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Devon and Cornwall Police is training for its biggest search operation as the force prepares for next month's G7 Summit.
800 search officers are being used to prevent any signs of terrorist or disruptive action, such as an explosive device, ahead of the international event.
150 police dogs are being brought into the force area to support the operation and sniffer dogs have been taught how to spot the signs of drugs, cash, guns, and ammunition.
While working, dogs are being trained to take down any suspect refusing to comply such as anyone who poses a threat with a weapon.
Police say unlike officers in protective equipment, using the dogs works as a tactic to surprise or disrupt the motives of an offender.
PC Steve Waters is one of the dog handlers for Devon and Cornwall Police and hopes the dogs will not encounter anyone with a gun or similar weapon but they do have to train just in case.
He said: "It's a scenario that you hope you will never have to do but we have to train as many different scenarios as possible.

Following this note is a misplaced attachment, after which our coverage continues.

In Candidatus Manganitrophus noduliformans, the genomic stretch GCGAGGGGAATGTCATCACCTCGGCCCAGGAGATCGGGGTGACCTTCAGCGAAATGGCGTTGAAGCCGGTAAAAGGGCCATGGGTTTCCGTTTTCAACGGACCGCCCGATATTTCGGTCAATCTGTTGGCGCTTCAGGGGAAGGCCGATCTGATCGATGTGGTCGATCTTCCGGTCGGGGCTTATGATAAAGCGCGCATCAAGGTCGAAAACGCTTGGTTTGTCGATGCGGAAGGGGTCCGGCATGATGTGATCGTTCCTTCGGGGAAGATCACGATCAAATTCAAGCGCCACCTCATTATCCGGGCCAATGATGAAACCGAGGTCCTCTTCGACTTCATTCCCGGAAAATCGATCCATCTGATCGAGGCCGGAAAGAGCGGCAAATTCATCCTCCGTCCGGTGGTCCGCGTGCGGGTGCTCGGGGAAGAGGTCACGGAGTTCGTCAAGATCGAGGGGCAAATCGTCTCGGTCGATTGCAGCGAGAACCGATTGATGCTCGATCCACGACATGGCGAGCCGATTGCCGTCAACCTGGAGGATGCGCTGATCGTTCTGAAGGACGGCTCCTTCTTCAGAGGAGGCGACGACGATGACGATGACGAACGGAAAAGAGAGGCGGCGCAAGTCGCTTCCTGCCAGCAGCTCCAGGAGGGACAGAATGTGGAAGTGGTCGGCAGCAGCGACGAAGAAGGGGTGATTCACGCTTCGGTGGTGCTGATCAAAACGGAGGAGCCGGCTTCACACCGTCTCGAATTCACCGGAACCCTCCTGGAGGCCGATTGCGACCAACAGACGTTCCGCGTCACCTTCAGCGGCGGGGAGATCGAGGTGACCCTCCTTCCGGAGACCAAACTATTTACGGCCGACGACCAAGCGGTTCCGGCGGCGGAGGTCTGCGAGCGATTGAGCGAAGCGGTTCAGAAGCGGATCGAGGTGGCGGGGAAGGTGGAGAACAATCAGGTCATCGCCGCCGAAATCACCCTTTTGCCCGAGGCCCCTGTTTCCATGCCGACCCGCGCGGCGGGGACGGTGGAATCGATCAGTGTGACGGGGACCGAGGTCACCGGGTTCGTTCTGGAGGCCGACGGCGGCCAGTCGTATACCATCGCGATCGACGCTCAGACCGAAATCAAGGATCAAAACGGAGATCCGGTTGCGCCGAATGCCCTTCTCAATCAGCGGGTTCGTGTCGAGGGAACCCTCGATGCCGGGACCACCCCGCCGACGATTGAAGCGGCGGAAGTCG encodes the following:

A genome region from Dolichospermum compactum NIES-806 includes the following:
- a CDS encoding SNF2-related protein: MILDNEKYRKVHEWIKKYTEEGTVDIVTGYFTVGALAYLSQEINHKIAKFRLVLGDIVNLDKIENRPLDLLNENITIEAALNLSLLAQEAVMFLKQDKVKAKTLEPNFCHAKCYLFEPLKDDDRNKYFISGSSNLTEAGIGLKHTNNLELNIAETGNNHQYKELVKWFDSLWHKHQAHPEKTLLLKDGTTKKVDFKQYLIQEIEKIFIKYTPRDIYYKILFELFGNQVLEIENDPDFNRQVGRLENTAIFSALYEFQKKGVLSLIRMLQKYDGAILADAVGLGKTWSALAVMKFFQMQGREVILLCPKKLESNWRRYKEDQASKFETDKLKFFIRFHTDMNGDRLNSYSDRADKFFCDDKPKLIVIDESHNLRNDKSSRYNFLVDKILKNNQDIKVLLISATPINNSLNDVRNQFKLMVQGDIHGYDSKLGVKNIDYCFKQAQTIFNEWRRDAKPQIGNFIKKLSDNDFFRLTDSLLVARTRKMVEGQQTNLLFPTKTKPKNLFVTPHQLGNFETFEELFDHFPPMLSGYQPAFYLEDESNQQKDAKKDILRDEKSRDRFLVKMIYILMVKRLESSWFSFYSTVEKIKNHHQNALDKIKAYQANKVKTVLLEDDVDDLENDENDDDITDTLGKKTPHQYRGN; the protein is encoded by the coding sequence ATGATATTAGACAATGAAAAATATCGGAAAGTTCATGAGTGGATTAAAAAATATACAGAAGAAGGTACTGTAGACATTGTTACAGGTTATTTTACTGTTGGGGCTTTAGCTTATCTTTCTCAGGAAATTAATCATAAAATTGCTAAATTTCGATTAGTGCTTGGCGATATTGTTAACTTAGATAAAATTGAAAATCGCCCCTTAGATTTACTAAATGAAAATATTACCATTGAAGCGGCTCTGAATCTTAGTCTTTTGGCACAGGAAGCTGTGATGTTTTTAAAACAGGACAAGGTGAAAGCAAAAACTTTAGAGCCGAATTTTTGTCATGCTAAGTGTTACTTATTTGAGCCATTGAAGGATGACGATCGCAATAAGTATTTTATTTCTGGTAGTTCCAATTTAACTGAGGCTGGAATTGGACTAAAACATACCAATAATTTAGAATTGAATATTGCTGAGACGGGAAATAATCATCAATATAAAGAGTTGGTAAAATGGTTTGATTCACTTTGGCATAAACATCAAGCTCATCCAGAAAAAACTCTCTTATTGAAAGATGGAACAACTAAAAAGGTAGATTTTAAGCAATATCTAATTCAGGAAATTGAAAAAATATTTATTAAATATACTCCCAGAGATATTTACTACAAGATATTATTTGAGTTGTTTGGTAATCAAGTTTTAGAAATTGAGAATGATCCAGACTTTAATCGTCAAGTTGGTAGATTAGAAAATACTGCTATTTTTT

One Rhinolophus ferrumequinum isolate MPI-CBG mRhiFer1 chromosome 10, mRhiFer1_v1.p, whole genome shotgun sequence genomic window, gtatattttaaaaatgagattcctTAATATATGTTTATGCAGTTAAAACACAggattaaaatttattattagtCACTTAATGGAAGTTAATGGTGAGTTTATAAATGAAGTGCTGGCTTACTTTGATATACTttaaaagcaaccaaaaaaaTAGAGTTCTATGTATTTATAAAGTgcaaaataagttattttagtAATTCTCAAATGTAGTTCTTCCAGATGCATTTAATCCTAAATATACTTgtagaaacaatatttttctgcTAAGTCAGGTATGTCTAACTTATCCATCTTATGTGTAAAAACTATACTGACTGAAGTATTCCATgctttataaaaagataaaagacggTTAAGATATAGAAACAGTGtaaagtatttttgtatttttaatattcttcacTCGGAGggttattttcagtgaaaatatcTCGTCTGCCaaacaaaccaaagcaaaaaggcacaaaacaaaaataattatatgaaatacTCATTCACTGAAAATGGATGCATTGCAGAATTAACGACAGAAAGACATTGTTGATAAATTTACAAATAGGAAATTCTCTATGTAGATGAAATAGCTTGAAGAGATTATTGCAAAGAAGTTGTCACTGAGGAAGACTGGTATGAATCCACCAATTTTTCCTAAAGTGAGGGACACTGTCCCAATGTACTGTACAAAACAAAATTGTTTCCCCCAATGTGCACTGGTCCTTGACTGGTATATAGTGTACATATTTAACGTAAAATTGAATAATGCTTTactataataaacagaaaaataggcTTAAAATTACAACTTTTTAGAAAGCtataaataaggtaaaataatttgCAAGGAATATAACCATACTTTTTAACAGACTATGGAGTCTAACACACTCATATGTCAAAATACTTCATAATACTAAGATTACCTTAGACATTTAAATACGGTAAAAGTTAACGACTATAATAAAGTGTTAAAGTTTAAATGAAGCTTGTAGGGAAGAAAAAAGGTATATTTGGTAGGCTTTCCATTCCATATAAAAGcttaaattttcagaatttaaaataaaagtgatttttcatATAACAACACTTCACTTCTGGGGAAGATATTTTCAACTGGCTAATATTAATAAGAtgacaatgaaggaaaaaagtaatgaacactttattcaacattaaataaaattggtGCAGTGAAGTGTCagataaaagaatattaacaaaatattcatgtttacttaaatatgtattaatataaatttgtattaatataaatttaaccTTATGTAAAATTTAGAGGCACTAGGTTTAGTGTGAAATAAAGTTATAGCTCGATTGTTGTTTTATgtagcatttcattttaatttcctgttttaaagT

"Generally with the shock of being bitten by a dog, they will generally let go of whatever they've got hold of."
Many of these tactics are already being used in the region but on a smaller scale so it does not draw much attention.
PC Paul Kearton is the force search advisor leading the operation and says officers are already trained for this type of police work.
"Devon and Cornwall Police maintain a number of licensed search officers that respond to normal defensives searches within our force area for protected visits. The G7 summit is just a much bigger scale."
5,000 extra officers are being brought in from around the country. 6,500 officers and staff will be deployed for the weekend itself, they say, to make sure the summit is secure and communities are safe.
PC Kearton said: "The location of the G7 summit presents a unique challenge to the force both on a search level and other elements of the operation.
"However this force is used to coping with those unique challenges and will make sure the officers that are deployed will be supported."